‘I cannot keep my place without being deascent’: Pauper Letters, Parish Clothing and Pragmatism in the South of England, 1750–1830

Jones Peter D

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Abstract

This paper examines the issue of pauper agency under the old poor law. It relies on an examination of the ‘voice’ of paupers as it appears in a hitherto neglected source, pauper letters. The ‘face-to-face’ nature of poor relief has often been commented upon by historians, yet despite an ongoing historical preoccupation with all aspects of its administration, the question of how paupers actually interacted with, let alone were able to influence, the provision of that relief remains largely unexamined. Concentrating on requests for, or involving the issue of, clothing, this paper argues that paupers not only demonstrated a keen awareness of the imperatives underpinning relief policy in the locality, but also utilised aspects of many long-standing and powerful cultural discourses to strengthen their case for clothing relief.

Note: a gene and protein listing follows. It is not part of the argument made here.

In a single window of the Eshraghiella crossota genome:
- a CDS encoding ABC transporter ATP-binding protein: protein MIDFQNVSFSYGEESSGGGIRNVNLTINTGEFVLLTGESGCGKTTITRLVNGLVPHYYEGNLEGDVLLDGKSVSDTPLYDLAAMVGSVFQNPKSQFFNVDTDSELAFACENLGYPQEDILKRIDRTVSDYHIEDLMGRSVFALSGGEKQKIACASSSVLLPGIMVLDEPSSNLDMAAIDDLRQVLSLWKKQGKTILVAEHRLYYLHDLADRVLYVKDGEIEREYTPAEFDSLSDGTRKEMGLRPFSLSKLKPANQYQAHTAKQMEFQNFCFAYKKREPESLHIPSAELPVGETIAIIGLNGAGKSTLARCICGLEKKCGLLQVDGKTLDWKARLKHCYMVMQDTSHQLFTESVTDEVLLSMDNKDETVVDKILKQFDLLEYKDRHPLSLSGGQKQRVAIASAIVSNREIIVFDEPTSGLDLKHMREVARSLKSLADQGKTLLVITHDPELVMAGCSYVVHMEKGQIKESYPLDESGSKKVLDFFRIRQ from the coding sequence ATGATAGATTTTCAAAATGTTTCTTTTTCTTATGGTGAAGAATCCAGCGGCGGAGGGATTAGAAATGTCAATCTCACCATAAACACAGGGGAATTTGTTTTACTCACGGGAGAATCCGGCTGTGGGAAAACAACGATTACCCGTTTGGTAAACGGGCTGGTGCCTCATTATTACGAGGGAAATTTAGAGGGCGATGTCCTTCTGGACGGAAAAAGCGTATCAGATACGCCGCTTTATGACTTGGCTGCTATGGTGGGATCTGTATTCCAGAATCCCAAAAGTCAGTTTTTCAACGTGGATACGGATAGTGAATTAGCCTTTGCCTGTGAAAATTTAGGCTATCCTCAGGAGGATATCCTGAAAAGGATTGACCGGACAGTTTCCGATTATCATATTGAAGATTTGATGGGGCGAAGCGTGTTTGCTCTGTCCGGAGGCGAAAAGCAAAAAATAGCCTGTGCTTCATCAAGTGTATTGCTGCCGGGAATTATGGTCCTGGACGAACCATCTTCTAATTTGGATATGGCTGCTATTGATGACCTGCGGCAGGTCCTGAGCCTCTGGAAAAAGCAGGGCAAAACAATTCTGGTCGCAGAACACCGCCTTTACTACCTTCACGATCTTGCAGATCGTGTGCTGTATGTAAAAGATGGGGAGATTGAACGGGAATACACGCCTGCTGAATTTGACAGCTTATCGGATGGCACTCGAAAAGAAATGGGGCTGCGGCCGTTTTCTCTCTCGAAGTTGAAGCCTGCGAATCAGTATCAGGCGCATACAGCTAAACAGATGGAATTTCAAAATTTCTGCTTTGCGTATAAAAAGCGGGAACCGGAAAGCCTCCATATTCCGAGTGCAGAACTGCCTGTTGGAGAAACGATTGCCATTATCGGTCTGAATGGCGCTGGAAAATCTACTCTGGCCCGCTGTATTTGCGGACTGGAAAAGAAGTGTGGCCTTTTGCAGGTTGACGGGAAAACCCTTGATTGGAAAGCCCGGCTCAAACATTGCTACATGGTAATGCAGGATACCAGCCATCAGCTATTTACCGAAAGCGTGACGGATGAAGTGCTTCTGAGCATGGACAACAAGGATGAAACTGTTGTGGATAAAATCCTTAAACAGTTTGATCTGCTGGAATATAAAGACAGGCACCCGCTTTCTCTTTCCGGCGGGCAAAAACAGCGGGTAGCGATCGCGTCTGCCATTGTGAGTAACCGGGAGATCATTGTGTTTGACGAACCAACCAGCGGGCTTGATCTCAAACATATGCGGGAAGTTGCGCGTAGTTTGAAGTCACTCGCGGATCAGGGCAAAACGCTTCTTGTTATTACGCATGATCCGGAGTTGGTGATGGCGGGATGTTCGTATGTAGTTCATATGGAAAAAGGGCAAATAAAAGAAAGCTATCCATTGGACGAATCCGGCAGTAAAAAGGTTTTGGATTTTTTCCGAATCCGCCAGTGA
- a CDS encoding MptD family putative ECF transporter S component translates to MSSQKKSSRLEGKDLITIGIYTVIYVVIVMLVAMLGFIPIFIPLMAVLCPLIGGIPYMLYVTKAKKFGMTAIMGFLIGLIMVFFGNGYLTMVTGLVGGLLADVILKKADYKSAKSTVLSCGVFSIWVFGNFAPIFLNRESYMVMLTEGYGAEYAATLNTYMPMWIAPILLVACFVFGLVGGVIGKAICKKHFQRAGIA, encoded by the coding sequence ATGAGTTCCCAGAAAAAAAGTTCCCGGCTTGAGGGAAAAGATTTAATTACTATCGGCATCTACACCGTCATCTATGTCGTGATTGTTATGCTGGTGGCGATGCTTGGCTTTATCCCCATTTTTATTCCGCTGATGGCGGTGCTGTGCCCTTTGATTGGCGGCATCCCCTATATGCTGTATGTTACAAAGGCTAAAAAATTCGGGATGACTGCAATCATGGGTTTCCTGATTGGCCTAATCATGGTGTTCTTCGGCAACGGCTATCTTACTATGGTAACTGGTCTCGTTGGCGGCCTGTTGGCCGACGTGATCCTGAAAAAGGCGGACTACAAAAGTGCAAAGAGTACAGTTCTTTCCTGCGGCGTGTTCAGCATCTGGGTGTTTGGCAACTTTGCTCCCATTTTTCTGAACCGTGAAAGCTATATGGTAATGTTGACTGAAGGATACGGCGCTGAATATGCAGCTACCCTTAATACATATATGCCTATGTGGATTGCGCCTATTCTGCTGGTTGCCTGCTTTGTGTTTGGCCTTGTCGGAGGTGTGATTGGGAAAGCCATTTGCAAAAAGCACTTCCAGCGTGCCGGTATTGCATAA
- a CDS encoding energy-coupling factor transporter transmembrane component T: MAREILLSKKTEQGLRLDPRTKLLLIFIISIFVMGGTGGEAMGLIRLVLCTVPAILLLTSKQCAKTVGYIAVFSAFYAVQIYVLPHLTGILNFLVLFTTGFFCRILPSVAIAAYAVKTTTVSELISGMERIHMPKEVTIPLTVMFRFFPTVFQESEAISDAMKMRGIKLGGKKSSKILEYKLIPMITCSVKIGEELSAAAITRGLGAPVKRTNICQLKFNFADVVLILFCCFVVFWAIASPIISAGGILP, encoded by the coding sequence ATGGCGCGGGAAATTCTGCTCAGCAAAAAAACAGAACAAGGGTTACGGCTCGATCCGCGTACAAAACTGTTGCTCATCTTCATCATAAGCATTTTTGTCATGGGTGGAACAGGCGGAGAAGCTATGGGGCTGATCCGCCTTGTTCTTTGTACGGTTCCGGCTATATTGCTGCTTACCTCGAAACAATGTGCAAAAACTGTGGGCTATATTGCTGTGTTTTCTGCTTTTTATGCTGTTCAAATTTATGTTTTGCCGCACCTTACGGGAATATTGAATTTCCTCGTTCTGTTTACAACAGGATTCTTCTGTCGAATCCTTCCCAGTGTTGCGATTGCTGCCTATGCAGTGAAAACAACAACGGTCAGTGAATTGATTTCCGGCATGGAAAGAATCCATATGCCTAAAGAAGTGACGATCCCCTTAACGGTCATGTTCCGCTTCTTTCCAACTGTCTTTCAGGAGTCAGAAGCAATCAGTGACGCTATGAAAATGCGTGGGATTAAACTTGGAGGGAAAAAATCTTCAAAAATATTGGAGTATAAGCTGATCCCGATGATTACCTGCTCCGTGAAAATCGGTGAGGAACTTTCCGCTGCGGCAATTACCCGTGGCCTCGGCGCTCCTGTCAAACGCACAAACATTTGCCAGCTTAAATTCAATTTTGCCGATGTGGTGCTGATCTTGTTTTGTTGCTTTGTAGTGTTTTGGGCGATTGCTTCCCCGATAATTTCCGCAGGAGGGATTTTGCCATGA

Original languageEnglish
Pages (from-to)31-49
JournalRural History
Volume20
Issue number01
DOIs
Publication statusPublished - 1 Apr 2009
Externally publishedYes

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